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Families on low incomes suffering ‘year of financial fear’ – charity

Families on low incomes suffering ‘year of financial fear’ – charity
One in five low income households do not have enough food and are unable to keep their homes warm, the Joseph Rowntree Foundation said.

Families on low incomes are enduring a “year of financial fear” and making grim choices such as falling behind on bills, going without essentials or taking on expensive debt, a report has found.

De Joseph Rowntree Foundation (JRF) said the cost-of-living crisis and a decade of social security cuts and underfunding are taking a heavy toll.

It used a survey of about 4,000 people on low household incomes in May and June (the bottom 40%, which equates to an income of under £25,000 for a couple with no children), for the report.

Rather than making the trade-off between heating or eating, one in five (21%) low income households were unable to do either – going without enough food as well as being unable to keep their homes warm, researchers found.

Six in 10 (60%) had gone without essentials since the start of 2022, eller, had cut down on or skipped meals, or gone hungry in the previous 30 dager.

Two-fifths (40%) were behind on at least one bill. The average amount of arrears across all bills held by all low-income households is £1,600.

This is across all types of bills including rent and being behind on borrowing repayments, and is largely driven by high amounts of arrears on personal loans and credit cards, sa rapporten.

One reason these amounts are so high is because many people are in multiple arrears, and this drives up how much they owe, particularly if interest is accruing on debt owed, sa rapporten.

Our research illustrates the frightening year of financial fear low income families are living through

Katie Schmuecker, Joseph Rowntree Foundation

Noen 17% of low income households said they are in arrears with energy bills.

One in nine (11%) low income households have used credit to cover essentials such as rent or council tax so far this year, in response to the cost of living rising. En videre 8% said they planned to do this in coming months.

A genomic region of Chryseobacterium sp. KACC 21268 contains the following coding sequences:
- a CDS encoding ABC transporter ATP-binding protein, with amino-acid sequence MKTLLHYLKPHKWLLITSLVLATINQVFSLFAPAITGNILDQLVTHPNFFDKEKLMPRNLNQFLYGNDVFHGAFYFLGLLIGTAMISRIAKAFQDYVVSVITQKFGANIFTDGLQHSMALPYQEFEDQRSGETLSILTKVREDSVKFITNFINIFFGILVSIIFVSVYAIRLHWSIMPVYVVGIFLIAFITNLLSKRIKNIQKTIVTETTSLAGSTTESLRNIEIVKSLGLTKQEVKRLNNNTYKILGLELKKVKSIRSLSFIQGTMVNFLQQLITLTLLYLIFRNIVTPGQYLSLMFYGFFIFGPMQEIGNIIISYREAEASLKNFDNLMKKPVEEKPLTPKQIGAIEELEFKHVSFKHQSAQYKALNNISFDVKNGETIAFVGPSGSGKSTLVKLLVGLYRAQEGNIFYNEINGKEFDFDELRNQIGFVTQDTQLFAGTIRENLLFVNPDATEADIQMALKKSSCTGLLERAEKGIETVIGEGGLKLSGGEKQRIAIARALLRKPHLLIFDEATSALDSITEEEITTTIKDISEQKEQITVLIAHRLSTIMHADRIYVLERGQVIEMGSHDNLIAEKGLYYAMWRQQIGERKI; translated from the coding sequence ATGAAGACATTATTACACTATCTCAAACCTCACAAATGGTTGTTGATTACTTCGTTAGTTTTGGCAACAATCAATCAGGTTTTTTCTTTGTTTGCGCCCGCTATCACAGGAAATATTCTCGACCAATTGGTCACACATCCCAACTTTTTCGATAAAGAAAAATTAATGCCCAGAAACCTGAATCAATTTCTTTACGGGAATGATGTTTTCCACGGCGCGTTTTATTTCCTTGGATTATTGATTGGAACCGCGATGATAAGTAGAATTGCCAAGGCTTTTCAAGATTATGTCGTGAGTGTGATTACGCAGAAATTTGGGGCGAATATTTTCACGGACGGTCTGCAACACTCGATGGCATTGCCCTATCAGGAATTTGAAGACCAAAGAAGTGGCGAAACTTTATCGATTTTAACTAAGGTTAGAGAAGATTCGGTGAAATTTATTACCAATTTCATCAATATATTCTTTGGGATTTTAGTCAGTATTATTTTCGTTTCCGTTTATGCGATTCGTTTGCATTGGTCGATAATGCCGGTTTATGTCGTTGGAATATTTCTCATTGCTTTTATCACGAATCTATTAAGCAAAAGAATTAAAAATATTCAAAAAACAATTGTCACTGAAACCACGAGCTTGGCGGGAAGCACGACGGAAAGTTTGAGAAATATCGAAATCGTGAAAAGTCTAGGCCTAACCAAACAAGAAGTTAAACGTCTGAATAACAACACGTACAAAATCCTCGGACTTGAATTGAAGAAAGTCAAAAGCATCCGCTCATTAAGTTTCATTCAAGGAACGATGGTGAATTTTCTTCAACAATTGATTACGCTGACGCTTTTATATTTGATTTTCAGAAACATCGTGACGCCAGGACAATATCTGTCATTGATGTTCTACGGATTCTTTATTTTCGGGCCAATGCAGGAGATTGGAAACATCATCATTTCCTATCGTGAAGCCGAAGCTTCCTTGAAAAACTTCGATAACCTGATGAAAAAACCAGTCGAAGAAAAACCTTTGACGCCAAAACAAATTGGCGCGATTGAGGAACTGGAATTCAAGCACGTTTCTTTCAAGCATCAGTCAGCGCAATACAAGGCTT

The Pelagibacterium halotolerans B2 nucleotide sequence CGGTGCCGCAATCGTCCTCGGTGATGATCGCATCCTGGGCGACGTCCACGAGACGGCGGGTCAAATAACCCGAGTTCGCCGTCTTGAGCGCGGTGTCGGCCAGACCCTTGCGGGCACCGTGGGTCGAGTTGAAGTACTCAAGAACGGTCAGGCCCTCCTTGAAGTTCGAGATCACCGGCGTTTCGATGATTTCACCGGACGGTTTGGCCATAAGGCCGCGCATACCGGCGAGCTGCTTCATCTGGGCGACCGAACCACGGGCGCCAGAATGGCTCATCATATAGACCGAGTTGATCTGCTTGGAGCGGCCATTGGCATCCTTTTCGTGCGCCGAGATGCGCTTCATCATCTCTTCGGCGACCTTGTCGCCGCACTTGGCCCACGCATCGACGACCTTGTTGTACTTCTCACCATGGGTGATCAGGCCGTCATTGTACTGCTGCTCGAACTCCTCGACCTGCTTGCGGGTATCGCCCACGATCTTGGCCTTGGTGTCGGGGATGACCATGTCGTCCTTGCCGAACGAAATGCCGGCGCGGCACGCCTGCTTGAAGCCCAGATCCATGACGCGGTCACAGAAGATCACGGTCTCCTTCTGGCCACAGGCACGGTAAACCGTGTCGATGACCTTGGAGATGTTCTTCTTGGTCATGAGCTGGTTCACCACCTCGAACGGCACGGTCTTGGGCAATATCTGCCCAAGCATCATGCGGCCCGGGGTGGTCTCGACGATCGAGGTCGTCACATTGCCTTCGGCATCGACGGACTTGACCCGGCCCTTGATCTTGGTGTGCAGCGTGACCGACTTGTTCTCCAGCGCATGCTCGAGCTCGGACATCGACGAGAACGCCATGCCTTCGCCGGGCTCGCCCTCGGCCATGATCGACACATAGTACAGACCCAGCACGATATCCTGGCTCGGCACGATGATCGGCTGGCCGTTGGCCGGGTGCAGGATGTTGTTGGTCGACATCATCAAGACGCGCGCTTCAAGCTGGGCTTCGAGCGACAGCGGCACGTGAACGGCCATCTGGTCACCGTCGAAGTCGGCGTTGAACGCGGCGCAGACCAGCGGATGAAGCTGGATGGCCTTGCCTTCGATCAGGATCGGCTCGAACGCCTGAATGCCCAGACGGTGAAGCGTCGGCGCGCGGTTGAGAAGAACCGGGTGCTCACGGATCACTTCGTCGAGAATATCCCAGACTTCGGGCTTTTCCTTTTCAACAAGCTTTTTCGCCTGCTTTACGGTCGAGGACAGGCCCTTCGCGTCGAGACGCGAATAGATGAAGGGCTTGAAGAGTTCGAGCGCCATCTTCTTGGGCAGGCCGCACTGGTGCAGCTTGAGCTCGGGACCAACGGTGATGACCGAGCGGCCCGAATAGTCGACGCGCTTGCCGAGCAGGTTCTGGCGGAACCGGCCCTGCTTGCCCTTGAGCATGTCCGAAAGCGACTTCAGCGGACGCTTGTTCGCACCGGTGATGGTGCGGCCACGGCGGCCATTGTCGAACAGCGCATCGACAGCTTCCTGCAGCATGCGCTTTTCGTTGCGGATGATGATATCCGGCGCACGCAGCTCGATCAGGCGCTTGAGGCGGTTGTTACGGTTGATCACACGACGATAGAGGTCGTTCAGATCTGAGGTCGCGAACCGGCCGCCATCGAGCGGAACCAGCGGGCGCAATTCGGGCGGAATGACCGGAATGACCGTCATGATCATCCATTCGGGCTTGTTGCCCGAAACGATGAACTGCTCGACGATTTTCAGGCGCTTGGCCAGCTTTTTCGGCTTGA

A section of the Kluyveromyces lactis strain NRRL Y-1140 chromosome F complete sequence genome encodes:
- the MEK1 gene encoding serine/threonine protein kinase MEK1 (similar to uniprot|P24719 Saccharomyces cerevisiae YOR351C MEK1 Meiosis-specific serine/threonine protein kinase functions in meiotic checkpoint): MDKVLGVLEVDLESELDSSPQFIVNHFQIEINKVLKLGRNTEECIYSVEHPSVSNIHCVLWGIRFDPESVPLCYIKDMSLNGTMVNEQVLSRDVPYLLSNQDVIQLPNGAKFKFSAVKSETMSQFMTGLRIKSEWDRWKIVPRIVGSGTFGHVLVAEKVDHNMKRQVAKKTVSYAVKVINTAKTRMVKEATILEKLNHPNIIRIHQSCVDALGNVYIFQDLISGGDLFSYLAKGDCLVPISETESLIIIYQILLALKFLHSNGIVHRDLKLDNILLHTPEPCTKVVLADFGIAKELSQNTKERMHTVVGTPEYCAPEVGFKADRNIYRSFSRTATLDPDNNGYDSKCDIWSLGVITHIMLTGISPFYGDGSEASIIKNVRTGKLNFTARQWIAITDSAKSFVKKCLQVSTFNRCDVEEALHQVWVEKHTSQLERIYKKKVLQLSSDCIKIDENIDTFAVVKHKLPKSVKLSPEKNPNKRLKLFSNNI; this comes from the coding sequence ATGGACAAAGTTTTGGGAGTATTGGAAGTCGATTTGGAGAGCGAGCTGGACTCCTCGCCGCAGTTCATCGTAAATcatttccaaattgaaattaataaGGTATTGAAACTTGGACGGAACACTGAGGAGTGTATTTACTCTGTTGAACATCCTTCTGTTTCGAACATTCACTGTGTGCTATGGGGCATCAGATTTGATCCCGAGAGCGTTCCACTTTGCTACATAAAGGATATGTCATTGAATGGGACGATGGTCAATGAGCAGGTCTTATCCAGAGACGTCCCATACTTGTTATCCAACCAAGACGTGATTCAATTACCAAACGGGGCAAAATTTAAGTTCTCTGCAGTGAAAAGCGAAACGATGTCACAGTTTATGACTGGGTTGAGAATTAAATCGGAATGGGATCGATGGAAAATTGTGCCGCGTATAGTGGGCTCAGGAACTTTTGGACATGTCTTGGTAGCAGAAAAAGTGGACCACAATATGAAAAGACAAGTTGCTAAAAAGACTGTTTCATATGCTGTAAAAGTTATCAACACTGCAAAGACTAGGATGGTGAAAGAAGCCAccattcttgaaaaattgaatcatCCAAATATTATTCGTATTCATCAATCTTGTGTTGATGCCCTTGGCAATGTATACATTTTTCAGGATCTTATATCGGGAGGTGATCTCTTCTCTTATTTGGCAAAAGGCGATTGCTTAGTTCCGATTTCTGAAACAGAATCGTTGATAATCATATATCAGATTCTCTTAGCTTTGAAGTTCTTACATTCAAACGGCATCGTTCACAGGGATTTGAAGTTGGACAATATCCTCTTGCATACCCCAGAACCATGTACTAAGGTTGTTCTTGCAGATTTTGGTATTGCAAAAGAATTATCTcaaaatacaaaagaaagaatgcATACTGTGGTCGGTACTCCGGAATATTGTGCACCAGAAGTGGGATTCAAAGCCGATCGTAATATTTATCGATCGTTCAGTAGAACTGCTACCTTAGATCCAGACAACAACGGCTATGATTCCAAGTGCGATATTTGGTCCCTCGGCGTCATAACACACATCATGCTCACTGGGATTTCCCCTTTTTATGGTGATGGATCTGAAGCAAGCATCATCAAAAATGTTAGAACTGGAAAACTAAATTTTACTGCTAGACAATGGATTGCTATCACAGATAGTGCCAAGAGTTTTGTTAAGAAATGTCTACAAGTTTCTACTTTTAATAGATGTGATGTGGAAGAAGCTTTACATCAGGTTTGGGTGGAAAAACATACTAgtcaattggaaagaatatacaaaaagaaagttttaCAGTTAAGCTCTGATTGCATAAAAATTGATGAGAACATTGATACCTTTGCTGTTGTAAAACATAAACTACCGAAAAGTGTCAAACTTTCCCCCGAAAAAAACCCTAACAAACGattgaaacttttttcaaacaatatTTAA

The report said this “paints an extremely worrying picture” where households cannot afford to cover basic bills and have to take on interest-accruing debt to stay afloat.

Nearly a fifth (19%) of low income households owe money to high-cost lenders including doorstep and payday lenders and pawnbrokers, as well as to illegal loan sharks, the research found.

The Foundation said that while a package of support measures previously announced by Chancellor Rishi Sunak to tackle rising energy costs is welcome, the cost-of-living payments will “barely touch the sides, let alone help prepare for the winter that is coming”.

The foundation also argued that severe hardship is being caused by the way the benefits system is being used to collect some debts, often at unaffordable rates.

JRF said it is calling on ministers to consider letting people pay back their debt more slowly.

Katie Schmuecker, principal policy adviser at the JRF said: “Our research illustrates the frightening year of financial fear low income families are living through.

“Families up and down the country have been faced with options that are simple but grim – fall behind on bills, go without essentials like enough food, or take on expensive debt at high interest. In some cases they had to do all three.

“No one should be put in this precarious position. The hardship families are facing now builds on the foundations of a decade of cuts and freezes to social security.

“The Chancellor’s cost of living support package will offer some temporary relief, but rather than lurching from emergency to emergency, Myndighetene must get ahead of this problem.

“A simple thing they can do immediately to make a difference is to stop deducting debt repayments from benefits at unaffordable rates.

“The way Government collects debts is making an already bad situation far worse, by making an already low basic rate of social security even lower still.

“It leaves too little to cover the essentials at the best of times, let alone during the biggest cost of living crisis in a generation – a crisis which shows no signs of abating.”

JRF is also calling for an increase in basic Universal Credit (UC) entitlements.

It found that 94% of UC recipients with a deduction from their payments were going without essentials, as were just over three-quarters (76%) of UC recipients without a deduction.

More than seven in 10 (72%) UC recipients with deductions had gone hungry in the previous 30 dager, compared with four in 10 (42%) without deductions.

A Government spokesperson said: “We know people are facing rising prices due to global pressures, which is why we’re providing targeted help of at least £1,200 to eight million low income families – welcomed by the JRF – while supporting people to earn more, including a £300 a year tax cut in July and allowing Universal Credit claimants to keep £1,000 more of what they earn.

“We have both reduced the amount that can be taken through deductions twice in recent years to no more than 25%, and doubled the time period over which they can be repaid.

“This strikes a balance between people keeping the significant proportion of their payment and making sure priority debts are paid, such as child maintenance which is vital to parents raising children.”